Younger technicians tend to be less likely to slip into depression, and they are better able to physically take the late-nights drinking and still be able to work in the morning.  Moreover, they haven't grown frustrated or disillusioned and tend to view the work as an adventure, improving morale.  However, they also lack the experience and knowledge of their older counterparts, and often have not had to do some of the more onerous tasks of field archaeology (digging in a poison oak thicket, walking through tick-infested grasses, wading through stagnant water and hoping that you don't get leaches on you), and are often less ready to do the work that needs to be done. 

So, the trick is to find someone who is young, but smart enough to learn and willing to do what it takes to get the job done, or else an older technician who has managed to keep their sanity and is not so far in the bottle that they have become unreliable.  It's a tough trick, though my current employer has many people fitting both descriptions in its orbit.  The problem (and I suppose that this falls into the category of "the types of problems you'd like to have") is that we are really damn busy, and as such having the field technicians available is a bit of a problem - the good ones have largely been assigned, and now I am trying to find other good ones who, by some miracle, haven't been picked up by another company yet. 

Still, I have some good leads, and things look promising.

*Drinking is a very large part of the culture of field archaeology.  For most field archaeologists, opening a six-pack or heading to the bar as soon as you get back from the day's work is a huge part of the field experience.  Supervisors, such as myself, may drink, but we usually have more work to do when returning from the field, and as such either forgo drinking or get a later start and stop earlier than the field technicians.  We also tend to have stable jobs and (relatively) stable home lives, which require both our money and our energy, and as a result tend to have less impetus to drink heavily.  Not to say that it doesn't happen, but seeing a hung-over supervisor int he morning is unusual, while seeing hung-over field technicians is not uncommon.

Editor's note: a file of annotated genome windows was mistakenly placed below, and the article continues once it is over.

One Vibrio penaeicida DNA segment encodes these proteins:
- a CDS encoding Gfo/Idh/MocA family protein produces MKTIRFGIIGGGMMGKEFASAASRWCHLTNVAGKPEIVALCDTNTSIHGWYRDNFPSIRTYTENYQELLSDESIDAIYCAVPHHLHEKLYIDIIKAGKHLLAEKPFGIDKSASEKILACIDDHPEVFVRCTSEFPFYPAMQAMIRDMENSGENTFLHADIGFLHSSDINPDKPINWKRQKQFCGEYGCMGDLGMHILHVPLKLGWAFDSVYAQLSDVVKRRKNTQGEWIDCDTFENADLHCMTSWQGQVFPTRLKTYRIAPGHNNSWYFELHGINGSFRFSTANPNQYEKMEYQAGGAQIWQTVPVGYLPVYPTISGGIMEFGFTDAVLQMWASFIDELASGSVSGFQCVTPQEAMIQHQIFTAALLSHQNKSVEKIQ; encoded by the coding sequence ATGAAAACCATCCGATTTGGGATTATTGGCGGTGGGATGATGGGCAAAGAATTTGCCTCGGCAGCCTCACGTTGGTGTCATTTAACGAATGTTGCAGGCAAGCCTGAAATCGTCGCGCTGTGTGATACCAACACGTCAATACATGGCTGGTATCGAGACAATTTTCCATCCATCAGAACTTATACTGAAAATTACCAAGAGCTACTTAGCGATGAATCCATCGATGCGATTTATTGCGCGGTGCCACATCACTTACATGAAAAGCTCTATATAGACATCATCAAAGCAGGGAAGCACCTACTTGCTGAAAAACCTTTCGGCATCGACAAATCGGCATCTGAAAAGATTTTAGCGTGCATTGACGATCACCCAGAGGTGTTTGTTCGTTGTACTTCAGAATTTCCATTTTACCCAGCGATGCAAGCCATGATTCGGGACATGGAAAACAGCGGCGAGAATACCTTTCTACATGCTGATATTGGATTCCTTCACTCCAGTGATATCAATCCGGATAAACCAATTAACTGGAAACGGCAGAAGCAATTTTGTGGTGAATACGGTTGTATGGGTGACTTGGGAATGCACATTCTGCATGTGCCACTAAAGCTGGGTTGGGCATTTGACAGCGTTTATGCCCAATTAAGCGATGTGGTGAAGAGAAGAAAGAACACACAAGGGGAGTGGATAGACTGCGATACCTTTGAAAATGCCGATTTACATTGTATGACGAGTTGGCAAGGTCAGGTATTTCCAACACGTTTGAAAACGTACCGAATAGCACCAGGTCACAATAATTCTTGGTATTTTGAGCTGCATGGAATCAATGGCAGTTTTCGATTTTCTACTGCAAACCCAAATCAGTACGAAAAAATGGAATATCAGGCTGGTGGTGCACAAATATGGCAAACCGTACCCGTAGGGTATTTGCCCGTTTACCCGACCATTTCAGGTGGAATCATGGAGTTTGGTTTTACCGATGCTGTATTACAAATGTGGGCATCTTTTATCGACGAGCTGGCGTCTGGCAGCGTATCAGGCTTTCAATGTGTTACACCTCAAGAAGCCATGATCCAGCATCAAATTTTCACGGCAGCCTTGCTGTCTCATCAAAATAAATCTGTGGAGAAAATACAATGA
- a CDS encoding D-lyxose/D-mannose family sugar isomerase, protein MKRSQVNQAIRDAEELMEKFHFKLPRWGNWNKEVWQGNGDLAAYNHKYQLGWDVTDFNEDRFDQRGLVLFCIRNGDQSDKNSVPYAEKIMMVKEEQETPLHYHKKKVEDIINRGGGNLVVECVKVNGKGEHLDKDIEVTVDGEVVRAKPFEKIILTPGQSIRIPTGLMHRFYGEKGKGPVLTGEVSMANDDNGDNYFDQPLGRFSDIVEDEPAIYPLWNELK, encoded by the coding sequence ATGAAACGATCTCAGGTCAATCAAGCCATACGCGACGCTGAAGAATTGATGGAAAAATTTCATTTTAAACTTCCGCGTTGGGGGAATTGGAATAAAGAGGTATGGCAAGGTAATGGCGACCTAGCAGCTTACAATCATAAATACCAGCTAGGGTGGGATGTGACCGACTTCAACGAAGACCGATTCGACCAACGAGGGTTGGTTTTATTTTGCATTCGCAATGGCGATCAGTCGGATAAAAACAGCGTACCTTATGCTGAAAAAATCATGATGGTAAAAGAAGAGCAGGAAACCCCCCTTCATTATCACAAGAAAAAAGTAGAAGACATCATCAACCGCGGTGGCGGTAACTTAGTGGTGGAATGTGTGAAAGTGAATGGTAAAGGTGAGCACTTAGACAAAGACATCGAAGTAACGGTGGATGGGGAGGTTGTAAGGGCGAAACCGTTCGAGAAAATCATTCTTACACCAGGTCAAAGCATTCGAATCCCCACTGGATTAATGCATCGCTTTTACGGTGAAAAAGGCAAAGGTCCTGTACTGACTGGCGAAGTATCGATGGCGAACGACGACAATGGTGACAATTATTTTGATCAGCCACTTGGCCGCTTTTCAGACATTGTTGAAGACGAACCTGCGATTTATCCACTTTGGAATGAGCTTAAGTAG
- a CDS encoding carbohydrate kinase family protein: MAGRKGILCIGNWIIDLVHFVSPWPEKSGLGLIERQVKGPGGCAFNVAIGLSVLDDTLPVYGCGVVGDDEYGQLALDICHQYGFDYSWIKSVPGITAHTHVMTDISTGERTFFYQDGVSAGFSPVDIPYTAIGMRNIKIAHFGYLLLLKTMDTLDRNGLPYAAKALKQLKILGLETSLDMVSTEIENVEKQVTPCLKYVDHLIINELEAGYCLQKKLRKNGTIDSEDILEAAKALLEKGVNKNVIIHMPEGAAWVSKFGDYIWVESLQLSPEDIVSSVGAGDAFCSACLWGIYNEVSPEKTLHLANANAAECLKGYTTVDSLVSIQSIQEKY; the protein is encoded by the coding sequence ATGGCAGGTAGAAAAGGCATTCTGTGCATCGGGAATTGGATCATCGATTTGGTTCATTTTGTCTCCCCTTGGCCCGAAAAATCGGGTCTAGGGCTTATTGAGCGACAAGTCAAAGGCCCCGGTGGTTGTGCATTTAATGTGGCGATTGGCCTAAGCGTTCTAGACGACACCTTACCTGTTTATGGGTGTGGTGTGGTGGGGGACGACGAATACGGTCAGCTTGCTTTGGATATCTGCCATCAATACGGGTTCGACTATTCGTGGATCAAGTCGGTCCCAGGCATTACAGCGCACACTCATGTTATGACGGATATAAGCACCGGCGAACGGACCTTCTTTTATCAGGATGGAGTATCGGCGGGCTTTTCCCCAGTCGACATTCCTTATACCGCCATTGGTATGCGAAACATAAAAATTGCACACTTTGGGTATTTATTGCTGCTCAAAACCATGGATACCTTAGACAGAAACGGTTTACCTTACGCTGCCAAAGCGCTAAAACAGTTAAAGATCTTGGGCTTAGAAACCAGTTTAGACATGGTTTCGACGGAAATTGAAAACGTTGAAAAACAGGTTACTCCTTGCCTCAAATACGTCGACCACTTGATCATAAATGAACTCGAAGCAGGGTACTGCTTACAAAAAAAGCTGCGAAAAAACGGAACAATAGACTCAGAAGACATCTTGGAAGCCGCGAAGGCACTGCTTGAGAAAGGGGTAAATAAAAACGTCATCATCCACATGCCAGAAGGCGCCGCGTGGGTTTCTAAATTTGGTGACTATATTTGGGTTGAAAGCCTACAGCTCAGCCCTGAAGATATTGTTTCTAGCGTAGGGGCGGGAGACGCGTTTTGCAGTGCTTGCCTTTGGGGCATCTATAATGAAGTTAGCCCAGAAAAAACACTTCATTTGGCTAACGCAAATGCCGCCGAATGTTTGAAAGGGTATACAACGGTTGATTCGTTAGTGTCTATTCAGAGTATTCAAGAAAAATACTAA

Tuesday, October 4, 2011

Fun with Fossils

A few months back, I wrote a post regarding my training as a paleontological monitor at the Fairmead Fossil Museum.  Well, a couple of weeks back, Kaylia and I arranged a trip for Fresno SWAC*, though only a few of the members ultimately ended up attending.  Still, it was fun, and I am once again monitoring (now for 10 hours a day, in a landfill, surrounded by loud heavy equipment, and in a landfill!  Hooray!**) so I don't have a whole lot of time to write (though I will be trying to get a regular wordy post out later this week), here's what amount to weekend trip photos to bore you all!

 The museum houses both actual fossils and a large number of replicas of fossils that have been unearthed at the Fairmead Landfill site (located, surprisingly enough, at the Fairmead Landfill in Madera County).  Hey, I've got photos!  You want to see a picture of a landfill taken from the street?  Of course you do!

The Fairmead Landfill, in all of it's glory.

The majority of the fossils recovered from the landfill are in storage until such time as the paleontologists at the museum are able to finish unpacking the plaster jackets in which they sit.  Some of the others are kept at UC Berkeley despite attempts by Madera County to get them back (I think that UC Berkeley is full of bastards, but then I would***).  However, a few samples are present at the museum for public viewing, the coolest of which was a mammoth skull and tusks suspended from the ceiling at the height that this animal's head would actually have been in life: